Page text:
Role of Technology in Healthcare

A health technology is the application of organized knowledge and services in the form of devices, medicines, vaccines, procedures and systems developed to solve a health problem and improve quality of lives. For example a runners, lower-limb amputees and back-pain patients, Bionic Healthcare delivers shoe components (sensors, sole, app) that has sensors and together with a smartphone can offer real time changes to the shoe properties in order to avoid injuries and degeneration of the musculoskeletal system.

  • Biochip Technology: Digital Microfluidic Biochips (DMFB) has become very popular in the present day for biochemical analysis or bioassay operations. This biochip is also called lab-on-a-chip or bio Micro-Electro-Mechanical-System (MEMS) as it replaces highly repetitive laboratory tasks by replacing traditional large lab equipments with composite micro-system. It offers the advantages of design flexibility, higher sensitivity, smaller size and lower cost. In last few years biochips and bio-MEMS grab the attraction of a huge number of researchers.

The basic idea of microfluidic biochips is to integrate all necessary functions for biochemical analysis onto one chip using micro-fluidics technology. Combined functions include microfluidic assay operations and detection, as well as sample pre-treatment and preparation. There are two different classes of microfluidic biochips, namely continuous-flow biochips and droplet-based microfluidic biochips. Alternatives to closed-channel continuous-flow systems include novel open structures, where the liquid is divided into discrete, independently controllable droplets, and these droplets can be manipulated to move on a substrate. Electrowetting-on-dielectric (EWOD) and Micro-electrode dot array (MEDA) also referred to as digital microfluidic biochips, has received considerable attention in recent years.

  • ENCODE (Encyclopedia of DNA Elements): The goal of the ENCODE is to identify all purposeful elements in the human genome sequence. For use in a pilot project, defined regions of the human genome – corresponding to 30Mb, roughly 1 percent – have been carefully chosen. These regions will serve as the foundation on which to test and evaluate the effectiveness and efficiency of a diverse set of methods and technologies for finding various useful elements in human DNA.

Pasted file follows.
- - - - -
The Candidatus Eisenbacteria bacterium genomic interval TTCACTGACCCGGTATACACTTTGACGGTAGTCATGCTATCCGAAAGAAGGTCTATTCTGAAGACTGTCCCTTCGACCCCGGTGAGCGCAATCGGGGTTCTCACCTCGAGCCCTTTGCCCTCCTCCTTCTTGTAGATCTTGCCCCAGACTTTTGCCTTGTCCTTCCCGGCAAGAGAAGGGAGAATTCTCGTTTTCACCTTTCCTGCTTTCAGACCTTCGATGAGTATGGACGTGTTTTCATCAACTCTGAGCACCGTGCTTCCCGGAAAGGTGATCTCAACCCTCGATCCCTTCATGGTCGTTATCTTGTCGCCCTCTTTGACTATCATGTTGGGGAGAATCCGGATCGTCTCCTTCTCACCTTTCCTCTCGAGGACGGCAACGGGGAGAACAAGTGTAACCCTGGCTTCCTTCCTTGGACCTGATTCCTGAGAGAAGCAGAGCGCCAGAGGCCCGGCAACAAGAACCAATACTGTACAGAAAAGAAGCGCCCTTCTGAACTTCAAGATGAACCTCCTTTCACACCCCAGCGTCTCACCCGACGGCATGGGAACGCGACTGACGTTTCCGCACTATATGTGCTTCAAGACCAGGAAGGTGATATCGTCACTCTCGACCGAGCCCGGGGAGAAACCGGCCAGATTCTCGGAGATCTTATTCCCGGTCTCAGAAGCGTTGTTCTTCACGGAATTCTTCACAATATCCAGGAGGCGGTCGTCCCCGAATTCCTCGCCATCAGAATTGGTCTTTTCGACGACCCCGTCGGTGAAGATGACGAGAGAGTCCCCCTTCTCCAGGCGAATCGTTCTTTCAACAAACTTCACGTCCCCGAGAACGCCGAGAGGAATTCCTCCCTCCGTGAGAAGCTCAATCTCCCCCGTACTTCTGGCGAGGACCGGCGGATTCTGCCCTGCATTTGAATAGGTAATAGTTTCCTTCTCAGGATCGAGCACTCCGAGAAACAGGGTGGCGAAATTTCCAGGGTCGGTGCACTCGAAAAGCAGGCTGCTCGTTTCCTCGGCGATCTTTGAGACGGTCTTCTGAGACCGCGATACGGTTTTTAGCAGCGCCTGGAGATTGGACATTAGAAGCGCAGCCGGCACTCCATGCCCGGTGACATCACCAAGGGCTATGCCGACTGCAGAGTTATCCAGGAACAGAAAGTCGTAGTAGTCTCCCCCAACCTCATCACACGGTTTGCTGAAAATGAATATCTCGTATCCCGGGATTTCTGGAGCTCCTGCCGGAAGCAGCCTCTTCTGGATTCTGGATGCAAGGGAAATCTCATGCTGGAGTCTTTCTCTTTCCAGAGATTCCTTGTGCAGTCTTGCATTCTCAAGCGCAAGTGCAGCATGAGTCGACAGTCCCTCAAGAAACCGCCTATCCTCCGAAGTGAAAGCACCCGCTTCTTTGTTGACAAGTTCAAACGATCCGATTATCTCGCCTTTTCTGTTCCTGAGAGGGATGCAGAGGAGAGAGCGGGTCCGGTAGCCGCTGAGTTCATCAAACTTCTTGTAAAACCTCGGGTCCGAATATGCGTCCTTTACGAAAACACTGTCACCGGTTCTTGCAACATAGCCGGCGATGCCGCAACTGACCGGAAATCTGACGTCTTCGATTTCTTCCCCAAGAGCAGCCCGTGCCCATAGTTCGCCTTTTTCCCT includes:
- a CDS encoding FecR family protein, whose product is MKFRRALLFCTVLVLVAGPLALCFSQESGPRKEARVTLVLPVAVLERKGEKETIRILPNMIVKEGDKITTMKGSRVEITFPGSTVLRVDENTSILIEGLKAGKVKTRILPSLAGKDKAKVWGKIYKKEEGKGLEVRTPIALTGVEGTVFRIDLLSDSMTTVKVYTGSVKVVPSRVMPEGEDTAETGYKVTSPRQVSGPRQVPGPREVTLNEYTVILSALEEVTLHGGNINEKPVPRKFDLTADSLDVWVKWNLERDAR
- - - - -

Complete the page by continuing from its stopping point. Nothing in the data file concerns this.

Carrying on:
• Full-length cDNA(The Mammalian Gene Collection): The goal of the Mammalian Gene Collection (MGC) is to identify, sequence and make available to the research community, one representative, full-length (full open reading frame) clone for every human and mouse gene. The MGC website offers information about the confirmed, full ORF clones and cDNA libraries, and labels how to access the resources. The MGC is a trans-National Institutes of Health (NIH) creativity co-led by the National Human Genome Research Institute (NHGRI) and the National Cancer Institute (NCI).
  • Model Organisms for Biomedical Research:Provides information and related links for trans-NIH model organism initiatives and their related funding opportunities.
  • Robotic Leg Prosthesis: This powered robotic prosthesis senses a person’s next move and offers powered assistance to achieve a more natural gait.
  • Blood Clot Emulator: A blood clot emulator can be used to optimize ventricular assist devices to decrease the risk of blood clots.
  • Artificial Kidney: An artificial kidney could be used in place of kidney dialysis for handling of end-stage kidney disease.
  • Interstitial Pressure Sensor: Interstitial pressure sensor could help doctors regulate optimal times for delivering chemotherapy/radiation to cancer patients.
  • Glucose-Sensing Contacts: Glucose-sensing contacts could provide a non-invasive solution for continuous blood sugar monitoring.
  • Spinal Stimulation for Paralysis: Electrical stimulation of the spinal cord is being used in individuals with paralysis to help restore voluntary movement and other function.

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